In accordance with yet another aspect of the present invention, a method of generating fluoroscopic image representations of an object using a fluoroscopy device is disclosed. The fluoroscopy device includes a support member, an x-ray source mounted to the support member, and an x-ray detector mounted to the support member. The x-ray detector includes a sealed housing defining a cavity, and a flat panel image receptor retained within the cavity. The method includes activating the x-ray source and x-ray detector, and exchanging heated air in the sealed housing with ambient air at a location remote from the housing.
One advantage of the present invention is the provision of a diagnostic imaging device which can be sealed within a bag to maintain the sterility of the device.
Another advantage of the present invention is the provision of a fluoroscopy device having a cooling system which permits the remote exchange of ambient air with heated air from a sealed flat panel image receptor housing to maintain a sterile work environment proximate the housing.
Still further advantages of the present invention will become apparent to those of ordinary skill in the art upon reading and understanding the following detailed description of the preferred embodiments.
The invention may take form in various components and arrangements of components, and in various steps and arrangements of steps. The drawings are only for purposes of illustrating the preferred embodiments and are not to be construed as limiting the invention.
FIG. 1 is a perspective view of a CT scanner having an integrated fluoro-assist device with a C-arm shown in an operating position;
FIG. 2 is a perspective view of the CT scanner of FIG. 1 with the C-arm shown in a stored position adjacent the CT gantry;
FIG. 3 is a perspective view of the C-arm of FIGS. 1 and 2;
FIG. 4 is a perspective of the CT scanner of FIG. 1 showing a C-arm take-up/tension control system;
FIG. 5 is a cross section view of the C-arm taken along the line 5--5 of FIG. 3;
FIG. 6 is a top plan view of a flat panel image receptor housing mounted to the C-arm;
FIG. 7 is an exploded view of the flat panel detector housing of FIG. 6;
FIG. 8 is an exploded perspective view of an air exchange pathway through the C-arm and the support arm for the detector housing; and
FIG. 9 is a perspective view of the air flow pathway through the support arm and the detector housing.
With reference to FIGS. 1 and 2, an exemplary diagnostic imaging system, such as a CT scanner, includes a floor-mounted, non-rotating frame member or gantry A whose position remains fixed during data collection. An x-ray tube B is rotatably mounted on a rotating frame member or gantry C. The stationary gantry A includes a cylinder 10 that defines a patient examination region 12. An array of radiation detectors 14 are disposed concentrically around the patient receiving region. In the illustrated embodiment, the x-ray detectors are mounted on the stationary gantry portion such that an arc segment of the detectors receives radiation from the x-ray tube B which has traversed the examination region 12. Alternatively, an arc segment of radiation detectors can be mounted to the rotating gantry to rotate with the x-ray tube. The x-ray tube B and radiation detectors 14 comprise a diagnostic imaging subsystem of the diagnostic scanner.
A control console 16 contains an image reconstruction processor 18 for reconstructing an image representation out of signals from the detector array 14. Preferably, the image reconstruction processor reconstructs a volumetric image representation from radiation attenuation data taken along a spiral path through the patient. A video monitor 20 converts selectable portions of the reconstructed volumetric image representation into a two-dimensional human-readable display. The console 16 includes tape and disk recording devices for archiving image representations, and also includes circuitry for performing image enhancements, selecting planes, 3D renderings, or color enhancements, and the like. Various scanner control functions such as initiating a scan, selecting among different types of scans, calibrating the system, and the like, are also performed at the control console 16.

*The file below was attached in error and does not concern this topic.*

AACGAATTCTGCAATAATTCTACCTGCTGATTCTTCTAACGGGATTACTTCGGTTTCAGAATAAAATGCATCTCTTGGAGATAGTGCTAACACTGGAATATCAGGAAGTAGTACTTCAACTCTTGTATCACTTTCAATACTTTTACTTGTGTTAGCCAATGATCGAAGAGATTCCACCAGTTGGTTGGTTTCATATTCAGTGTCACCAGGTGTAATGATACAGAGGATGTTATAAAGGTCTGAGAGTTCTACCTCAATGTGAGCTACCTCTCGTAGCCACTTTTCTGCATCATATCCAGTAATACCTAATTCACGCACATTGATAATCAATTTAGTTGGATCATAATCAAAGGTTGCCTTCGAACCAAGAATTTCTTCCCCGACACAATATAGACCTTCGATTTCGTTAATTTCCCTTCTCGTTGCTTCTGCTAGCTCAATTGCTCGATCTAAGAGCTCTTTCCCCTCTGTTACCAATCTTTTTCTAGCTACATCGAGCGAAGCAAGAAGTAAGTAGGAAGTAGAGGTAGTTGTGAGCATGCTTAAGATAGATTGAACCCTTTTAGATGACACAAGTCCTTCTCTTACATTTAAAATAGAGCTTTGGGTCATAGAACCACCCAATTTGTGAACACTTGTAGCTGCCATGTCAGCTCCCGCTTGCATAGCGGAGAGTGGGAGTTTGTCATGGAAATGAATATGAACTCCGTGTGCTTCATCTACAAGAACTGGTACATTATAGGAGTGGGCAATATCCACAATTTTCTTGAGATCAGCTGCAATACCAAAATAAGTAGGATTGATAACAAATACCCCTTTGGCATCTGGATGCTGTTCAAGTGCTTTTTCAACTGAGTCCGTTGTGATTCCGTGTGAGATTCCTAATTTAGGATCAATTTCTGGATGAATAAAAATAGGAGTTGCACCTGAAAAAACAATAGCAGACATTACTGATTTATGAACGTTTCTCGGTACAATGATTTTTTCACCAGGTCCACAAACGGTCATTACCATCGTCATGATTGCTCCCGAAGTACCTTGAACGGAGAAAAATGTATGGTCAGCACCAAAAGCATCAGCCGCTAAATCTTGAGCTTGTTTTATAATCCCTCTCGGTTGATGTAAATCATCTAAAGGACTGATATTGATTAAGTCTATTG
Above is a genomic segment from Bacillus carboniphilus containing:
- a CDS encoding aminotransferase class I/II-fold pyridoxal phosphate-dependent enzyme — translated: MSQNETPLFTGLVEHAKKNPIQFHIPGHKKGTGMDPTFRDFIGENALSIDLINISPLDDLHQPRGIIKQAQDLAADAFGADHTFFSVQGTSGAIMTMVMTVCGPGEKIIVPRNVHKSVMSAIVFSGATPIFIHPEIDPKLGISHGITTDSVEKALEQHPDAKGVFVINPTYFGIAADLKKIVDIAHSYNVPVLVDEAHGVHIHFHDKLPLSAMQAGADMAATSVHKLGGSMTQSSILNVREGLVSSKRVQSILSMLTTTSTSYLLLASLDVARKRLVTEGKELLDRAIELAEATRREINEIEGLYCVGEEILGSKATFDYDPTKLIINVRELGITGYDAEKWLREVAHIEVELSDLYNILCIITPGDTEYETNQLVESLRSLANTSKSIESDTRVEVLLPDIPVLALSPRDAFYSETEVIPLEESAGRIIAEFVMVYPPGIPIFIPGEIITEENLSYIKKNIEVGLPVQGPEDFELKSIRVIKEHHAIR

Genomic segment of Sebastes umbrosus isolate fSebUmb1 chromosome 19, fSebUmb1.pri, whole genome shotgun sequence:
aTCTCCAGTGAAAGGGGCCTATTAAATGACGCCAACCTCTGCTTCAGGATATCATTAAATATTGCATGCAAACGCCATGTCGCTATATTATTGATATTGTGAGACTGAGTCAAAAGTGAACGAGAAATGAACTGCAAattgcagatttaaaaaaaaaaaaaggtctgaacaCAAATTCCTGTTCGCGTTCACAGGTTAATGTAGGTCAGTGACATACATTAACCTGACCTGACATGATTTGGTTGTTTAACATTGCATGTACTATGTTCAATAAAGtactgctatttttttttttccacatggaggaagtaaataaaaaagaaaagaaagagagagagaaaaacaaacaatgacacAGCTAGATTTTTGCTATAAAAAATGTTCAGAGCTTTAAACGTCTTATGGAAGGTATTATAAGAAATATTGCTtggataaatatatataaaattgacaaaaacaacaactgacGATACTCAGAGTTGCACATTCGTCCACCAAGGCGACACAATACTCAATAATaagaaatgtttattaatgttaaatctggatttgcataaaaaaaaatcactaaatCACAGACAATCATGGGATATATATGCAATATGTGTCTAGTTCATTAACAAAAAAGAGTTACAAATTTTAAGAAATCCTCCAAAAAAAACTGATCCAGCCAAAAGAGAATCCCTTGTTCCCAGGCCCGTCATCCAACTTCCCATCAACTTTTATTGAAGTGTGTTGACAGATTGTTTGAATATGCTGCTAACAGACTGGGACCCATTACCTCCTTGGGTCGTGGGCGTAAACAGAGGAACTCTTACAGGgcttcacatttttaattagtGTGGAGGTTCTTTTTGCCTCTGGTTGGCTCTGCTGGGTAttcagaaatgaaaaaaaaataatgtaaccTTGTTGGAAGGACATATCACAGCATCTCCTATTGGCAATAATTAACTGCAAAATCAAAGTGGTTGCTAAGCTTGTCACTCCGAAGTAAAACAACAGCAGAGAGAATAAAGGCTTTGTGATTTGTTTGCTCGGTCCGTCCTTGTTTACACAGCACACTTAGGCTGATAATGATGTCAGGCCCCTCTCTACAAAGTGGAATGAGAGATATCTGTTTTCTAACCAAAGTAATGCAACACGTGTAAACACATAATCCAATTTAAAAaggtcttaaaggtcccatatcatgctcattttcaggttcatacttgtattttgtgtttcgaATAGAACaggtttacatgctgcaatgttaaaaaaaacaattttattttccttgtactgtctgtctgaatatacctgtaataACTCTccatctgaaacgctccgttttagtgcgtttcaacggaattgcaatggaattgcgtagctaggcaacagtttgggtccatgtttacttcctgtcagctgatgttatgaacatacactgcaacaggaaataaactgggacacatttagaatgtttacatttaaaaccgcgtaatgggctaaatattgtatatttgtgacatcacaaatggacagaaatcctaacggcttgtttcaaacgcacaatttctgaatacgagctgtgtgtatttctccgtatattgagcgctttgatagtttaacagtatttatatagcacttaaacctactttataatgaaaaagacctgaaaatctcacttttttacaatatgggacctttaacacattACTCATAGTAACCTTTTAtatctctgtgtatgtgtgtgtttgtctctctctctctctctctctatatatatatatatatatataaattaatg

The x-ray tube B includes an oil filled housing that has an x-ray permeable window directed toward the patient receiving region. An evacuated envelope is disposed within the housing and contains a rotating anode, such as a 7-inch anode, and a cathode or other electron source. High voltages, on the order of 150 kV applied between the rotating anode and the cathode, cause the generation of x-rays. The x-rays pass through the x-ray permeable window and across the patient receiving region 12.
Appropriate x-ray collimators 22 focus the radiation into one or more planar beams which span the examination region 12, as is conventional in the art. The console 16 includes circuitry for gating the x-ray source B to control patient dosage. A high voltage power supply is mounted on the rotating gantry for rotation with the x-ray tube.
A fixed patient table 24 is positioned adjacent the diagnostic scanner so as to extend from the examination region 12 in a first direction substantially along a central axis of the cylinder 10. A patient beam 26 is secured to an upper surface of the patient table 24. A patient couch 28 is slidably secured to the patient beam 26 for back and forth movement through the examination region 12 along the beam 26. It should be appreciated that at least the patient couch can be configured to pan laterally relative to a longitudinal axis of the gantry bore. The table 24, beam 26, and couch 28, cooperate to define a patient support which is adapted for movement through the examination region.